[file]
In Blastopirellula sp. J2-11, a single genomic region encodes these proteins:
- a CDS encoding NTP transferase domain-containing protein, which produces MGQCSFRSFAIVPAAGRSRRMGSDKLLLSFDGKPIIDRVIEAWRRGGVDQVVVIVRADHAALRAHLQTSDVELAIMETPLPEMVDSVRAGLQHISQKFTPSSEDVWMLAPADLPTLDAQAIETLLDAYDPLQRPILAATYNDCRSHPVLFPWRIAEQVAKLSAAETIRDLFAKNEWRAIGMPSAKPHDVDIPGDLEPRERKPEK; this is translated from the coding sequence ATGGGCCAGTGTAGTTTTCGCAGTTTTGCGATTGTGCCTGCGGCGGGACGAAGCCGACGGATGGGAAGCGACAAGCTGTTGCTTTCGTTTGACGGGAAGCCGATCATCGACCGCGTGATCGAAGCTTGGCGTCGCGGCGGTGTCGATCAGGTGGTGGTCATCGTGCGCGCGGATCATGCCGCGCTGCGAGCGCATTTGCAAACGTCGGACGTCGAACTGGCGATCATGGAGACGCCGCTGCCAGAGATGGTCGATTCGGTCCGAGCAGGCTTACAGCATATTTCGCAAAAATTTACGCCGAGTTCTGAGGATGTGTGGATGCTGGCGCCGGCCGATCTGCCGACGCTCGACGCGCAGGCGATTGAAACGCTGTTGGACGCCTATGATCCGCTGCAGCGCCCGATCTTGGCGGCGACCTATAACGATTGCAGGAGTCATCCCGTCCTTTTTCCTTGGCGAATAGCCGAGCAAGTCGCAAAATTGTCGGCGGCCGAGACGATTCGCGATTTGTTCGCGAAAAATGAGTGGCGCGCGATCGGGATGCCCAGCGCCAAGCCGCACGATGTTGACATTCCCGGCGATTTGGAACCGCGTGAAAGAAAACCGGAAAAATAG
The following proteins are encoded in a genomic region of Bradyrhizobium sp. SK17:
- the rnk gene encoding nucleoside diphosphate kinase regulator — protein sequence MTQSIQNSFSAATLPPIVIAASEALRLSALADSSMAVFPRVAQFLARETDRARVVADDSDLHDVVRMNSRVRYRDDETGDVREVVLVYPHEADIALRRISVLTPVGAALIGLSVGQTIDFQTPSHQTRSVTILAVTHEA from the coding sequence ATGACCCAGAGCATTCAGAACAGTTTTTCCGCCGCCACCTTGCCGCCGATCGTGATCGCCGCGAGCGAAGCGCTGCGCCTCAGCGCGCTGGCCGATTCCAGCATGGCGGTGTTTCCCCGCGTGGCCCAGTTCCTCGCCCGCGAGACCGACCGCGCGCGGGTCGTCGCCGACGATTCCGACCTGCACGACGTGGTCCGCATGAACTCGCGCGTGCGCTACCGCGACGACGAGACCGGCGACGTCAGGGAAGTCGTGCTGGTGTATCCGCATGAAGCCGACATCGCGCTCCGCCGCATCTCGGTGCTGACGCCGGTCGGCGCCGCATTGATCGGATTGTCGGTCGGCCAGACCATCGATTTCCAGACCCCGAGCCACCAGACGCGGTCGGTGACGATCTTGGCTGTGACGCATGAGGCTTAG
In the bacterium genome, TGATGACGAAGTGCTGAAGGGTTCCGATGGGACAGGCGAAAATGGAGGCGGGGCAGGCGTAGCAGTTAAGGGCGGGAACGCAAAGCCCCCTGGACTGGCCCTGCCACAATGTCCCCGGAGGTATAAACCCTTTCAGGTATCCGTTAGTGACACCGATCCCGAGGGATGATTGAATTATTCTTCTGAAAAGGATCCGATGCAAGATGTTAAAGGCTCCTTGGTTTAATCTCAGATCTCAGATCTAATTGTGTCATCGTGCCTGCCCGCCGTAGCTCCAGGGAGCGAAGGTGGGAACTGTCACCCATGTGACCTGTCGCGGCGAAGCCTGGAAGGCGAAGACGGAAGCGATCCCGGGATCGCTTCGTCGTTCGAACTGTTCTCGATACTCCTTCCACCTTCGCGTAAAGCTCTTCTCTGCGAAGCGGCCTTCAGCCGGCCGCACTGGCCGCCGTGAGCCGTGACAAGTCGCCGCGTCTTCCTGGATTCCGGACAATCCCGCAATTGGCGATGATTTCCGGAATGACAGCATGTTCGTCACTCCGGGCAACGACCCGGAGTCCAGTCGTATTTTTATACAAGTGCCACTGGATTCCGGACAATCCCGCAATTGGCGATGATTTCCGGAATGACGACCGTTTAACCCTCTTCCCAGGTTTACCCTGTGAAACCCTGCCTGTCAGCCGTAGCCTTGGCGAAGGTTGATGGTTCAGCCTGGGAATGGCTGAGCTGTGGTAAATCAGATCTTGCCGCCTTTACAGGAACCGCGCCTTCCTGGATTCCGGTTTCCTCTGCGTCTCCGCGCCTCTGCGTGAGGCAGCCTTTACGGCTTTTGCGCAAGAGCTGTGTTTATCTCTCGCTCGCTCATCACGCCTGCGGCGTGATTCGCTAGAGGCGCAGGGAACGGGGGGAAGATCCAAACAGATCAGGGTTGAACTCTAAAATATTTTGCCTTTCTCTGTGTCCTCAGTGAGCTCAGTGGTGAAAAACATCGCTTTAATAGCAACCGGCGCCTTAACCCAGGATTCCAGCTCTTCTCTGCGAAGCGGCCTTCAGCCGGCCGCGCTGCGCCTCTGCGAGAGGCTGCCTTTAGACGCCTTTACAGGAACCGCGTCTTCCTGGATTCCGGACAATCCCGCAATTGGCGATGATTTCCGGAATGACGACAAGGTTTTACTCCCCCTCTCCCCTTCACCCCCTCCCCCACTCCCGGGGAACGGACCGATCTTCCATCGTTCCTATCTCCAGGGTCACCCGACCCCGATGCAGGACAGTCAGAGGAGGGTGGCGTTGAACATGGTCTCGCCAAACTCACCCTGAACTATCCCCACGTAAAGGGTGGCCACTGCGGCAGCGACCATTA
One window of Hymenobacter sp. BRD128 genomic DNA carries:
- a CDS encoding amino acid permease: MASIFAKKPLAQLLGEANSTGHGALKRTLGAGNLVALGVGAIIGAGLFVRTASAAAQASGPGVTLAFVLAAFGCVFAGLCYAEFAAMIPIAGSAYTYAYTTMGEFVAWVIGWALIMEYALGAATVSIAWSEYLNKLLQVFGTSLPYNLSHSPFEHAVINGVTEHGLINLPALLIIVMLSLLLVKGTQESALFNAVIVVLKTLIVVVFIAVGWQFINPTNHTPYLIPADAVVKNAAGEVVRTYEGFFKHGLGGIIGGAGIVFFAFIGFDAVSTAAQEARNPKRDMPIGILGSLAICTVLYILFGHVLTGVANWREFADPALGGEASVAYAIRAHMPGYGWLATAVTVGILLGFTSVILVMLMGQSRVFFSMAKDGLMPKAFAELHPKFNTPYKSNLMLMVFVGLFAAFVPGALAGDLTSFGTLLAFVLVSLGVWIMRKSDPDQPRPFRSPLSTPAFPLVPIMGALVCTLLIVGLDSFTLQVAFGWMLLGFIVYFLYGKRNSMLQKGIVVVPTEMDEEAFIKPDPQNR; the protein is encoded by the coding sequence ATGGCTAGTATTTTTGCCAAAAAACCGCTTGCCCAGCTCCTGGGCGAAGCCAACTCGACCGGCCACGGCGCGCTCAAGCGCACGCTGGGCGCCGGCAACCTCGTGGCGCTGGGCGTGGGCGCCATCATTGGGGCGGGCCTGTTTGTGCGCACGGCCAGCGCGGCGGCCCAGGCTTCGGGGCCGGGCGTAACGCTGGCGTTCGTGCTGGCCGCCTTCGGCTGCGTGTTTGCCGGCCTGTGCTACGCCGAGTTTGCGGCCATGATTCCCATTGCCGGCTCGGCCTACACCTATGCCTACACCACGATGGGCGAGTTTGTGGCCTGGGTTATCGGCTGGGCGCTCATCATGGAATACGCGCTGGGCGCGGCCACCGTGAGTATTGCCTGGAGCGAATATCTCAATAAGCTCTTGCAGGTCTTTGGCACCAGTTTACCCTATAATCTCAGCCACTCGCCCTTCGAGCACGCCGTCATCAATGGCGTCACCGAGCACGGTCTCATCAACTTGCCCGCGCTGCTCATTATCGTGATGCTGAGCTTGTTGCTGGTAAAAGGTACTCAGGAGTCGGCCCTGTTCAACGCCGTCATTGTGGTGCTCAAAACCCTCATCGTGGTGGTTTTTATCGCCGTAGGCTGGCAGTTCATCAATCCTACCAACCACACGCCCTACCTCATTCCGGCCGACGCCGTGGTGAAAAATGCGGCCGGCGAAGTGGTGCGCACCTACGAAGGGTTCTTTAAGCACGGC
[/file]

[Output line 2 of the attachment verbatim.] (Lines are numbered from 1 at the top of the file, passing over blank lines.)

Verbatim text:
- a CDS encoding NTP transferase domain-containing protein, which produces MGQCSFRSFAIVPAAGRSRRMGSDKLLLSFDGKPIIDRVIEAWRRGGVDQVVVIVRADHAALRAHLQTSDVELAIMETPLPEMVDSVRAGLQHISQKFTPSSEDVWMLAPADLPTLDAQAIETLLDAYDPLQRPILAATYNDCRSHPVLFPWRIAEQVAKLSAAETIRDLFAKNEWRAIGMPSAKPHDVDIPGDLEPRERKPEK; this is translated from the coding sequence ATGGGCCAGTGTAGTTTTCGCAGTTTTGCGATTGTGCCTGCGGCGGGACGAAGCCGACGGATGGGAAGCGACAAGCTGTTGCTTTCGTTTGACGGGAAGCCGATCATCGACCGCGTGATCGAAGCTTGGCGTCGCGGCGGTGTCGATCAGGTGGTGGTCATCGTGCGCGCGGATCATGCCGCGCTGCGAGCGCATTTGCAAACGTCGGACGTCGAACTGGCGATCATGGAGACGCCGCTGCCAGAGATGGTCGATTCGGTCCGAGCAGGCTTACAGCATATTTCGCAAAAATTTACGCCGAGTTCTGAGGATGTGTGGATGCTGGCGCCGGCCGATCTGCCGACGCTCGACGCGCAGGCGATTGAAACGCTGTTGGACGCCTATGATCCGCTGCAGCGCCCGATCTTGGCGGCGACCTATAACGATTGCAGGAGTCATCCCGTCCTTTTTCCTTGGCGAATAGCCGAGCAAGTCGCAAAATTGTCGGCGGCCGAGACGATTCGCGATTTGTTCGCGAAAAATGAGTGGCGCGCGATCGGGATGCCCAGCGCCAAGCCGCACGATGTTGACATTCCCGGCGATTTGGAACCGCGTGAAAGAAAACCGGAAAAATAG